Tickets for popular events may already have been bought up by groups that are only out to make a profit by reselling them. Sometimes many of the tickets have already been hoovered up by bots and offered at an extortionate price. Of course people can always refuse to buy them, but there are those who are want a ticket at any price. Mark McLaren of FanFair has stated that online event ticketing started as a great idea, has grown into a very big business and has now become no less than a racket.
These important amendments attempt to contain and control that racket. The Consumer Rights Act 2015 addresses the issue and tries to regulate those practices, but as my noble friend Lord Clement-Jones said, we seem to be having trouble in enforcing the law. One of the problems is that many of the secondary ticket websites are registered abroad. The recently commissioned Waterson report has made recommendations that should improve the situation, but even that report had to admit that this is a very complex issue, with a lot of potential loopholes. If my noble friend’s amendments can be agreed, that would be an important step in the right direction.
My Lords, I too would, of course, like to pay tribute, on behalf of the Government, to Baroness Heyhoe Flint today. I agree that it is particularly appropriate that we should be discussing this subject today.
In 2015 this House acknowledged the complexity of online ticketing by including the requirement for a review of consumer protection measures relating to online secondary ticketing in the Consumer Rights Act 2015. Professor Michael Waterson conducted that review, and his independent report makes a number of points relevant to these amendments. I will come to the specific question asked by the noble Lord, Lord Clement-Jones, in a minute.
First, Professor Waterson does not recommend a ban on the secondary ticketing market, recognising instead its benefit to consumers. Amendment 231, in the name of the noble Lord, Lord Clement-Jones, on the unauthorised resale of tickets, could in effect ban the secondary ticketing market. There would be no obligation for organisers to approve a resale platform, or to accept returns. As a result there would be no outlet to recoup money for those who found they could not attend an event. Consumers could be left unable to sell any tickets they cannot use, other than through the black market. That would expose buyers and sellers to much greater risk of fraud than using the online secondary ticketing market, which has safeguards and guarantees built in.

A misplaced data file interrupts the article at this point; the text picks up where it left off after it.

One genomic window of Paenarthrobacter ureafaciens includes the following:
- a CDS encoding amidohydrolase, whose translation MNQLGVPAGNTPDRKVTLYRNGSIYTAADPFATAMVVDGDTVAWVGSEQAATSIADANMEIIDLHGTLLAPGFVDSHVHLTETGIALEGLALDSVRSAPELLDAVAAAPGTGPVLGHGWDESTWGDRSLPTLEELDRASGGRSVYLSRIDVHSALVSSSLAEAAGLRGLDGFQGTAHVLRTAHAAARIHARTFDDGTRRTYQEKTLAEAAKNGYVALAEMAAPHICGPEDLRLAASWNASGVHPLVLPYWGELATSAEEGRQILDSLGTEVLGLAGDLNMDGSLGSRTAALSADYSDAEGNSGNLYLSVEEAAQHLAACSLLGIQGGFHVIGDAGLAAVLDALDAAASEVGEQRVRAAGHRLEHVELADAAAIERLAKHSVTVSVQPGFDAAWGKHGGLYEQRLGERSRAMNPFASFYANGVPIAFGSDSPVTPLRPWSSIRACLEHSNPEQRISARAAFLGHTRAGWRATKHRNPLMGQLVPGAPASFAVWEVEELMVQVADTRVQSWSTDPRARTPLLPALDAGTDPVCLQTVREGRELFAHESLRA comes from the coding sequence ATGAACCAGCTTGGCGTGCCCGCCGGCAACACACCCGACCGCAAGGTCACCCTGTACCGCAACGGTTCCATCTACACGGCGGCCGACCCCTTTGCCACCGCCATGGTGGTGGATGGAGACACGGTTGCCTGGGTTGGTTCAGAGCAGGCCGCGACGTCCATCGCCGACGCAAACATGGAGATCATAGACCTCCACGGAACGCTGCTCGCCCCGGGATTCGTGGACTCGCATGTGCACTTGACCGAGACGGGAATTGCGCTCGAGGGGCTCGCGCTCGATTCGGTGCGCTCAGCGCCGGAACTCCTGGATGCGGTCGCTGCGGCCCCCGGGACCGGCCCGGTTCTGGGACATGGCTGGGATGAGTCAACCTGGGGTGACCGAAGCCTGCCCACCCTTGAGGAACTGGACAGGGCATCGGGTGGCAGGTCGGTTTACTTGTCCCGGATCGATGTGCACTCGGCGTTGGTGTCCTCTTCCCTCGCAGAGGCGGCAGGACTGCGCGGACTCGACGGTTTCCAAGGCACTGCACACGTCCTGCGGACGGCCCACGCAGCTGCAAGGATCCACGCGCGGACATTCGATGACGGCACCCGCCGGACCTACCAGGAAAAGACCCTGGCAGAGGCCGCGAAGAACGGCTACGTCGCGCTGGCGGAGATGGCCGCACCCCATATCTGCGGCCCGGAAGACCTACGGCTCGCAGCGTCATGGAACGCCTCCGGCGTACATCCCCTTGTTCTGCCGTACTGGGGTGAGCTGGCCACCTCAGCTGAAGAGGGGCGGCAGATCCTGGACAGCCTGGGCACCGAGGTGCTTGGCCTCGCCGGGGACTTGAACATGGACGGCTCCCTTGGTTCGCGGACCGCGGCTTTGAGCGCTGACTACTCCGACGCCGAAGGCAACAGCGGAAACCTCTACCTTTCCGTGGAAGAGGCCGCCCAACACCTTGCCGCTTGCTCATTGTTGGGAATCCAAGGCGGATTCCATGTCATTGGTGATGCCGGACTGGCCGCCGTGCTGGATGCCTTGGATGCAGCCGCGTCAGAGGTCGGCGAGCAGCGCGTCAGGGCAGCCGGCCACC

Significant market intervention should be carefully considered and consistently applied. Professor Waterson calls for the existing provisions of the Consumer Rights Act to be enforced and tested. We should therefore welcome and await the outcome of the recently announced enforcement investigation by the Competition and Markets Authority.
I am glad the Minister has mentioned the work of the CMA, but is he aware, as I hope he is, that the CMA enforcement activity was on the previous Act, not the current one? In other words, the undertakings it obtained related to previous legislation; it specifically did not and could not look at the situation post the Consumer Rights Act 2015 since it was not in force at the time they got those undertakings.
I agree with the noble Lord on that. The fact is that the enforcement activity is under way. We think it would be the wrong time, but I hope later to be not entirely discouraging.
I am sorry to press the Minister further even at this late hour, but I do not quite understand. Presumably there is a conclusion to the review of the enforcement activity by the CMA, saying whether the enforcement activity is adequate, effective or whatever. Is there a timescale associated with this CMA review?
I am afraid I do not know what the timescale is. Obviously there will be a conclusion, but I do not know at the moment. I will find out and let the noble Lord know if it is possible to know that.
To add to the Act now while the investigation is under way would serve only to undermine it. We must allow the CMA to carry out its investigation without interfering with the law it seeks to enforce. To do so will simply provide further grounds for those being challenged to resist.
I also have some specific grounds on each of the individual amendments, but in view of the hour, if the noble Lord agrees, and in view of what I hope I will say to help him, if I omit those details on the individual ones we can move on. I understand the aim of these amendments—to ensure compliance with the Consumer Rights Act—but this is already under way and we must await the outcome.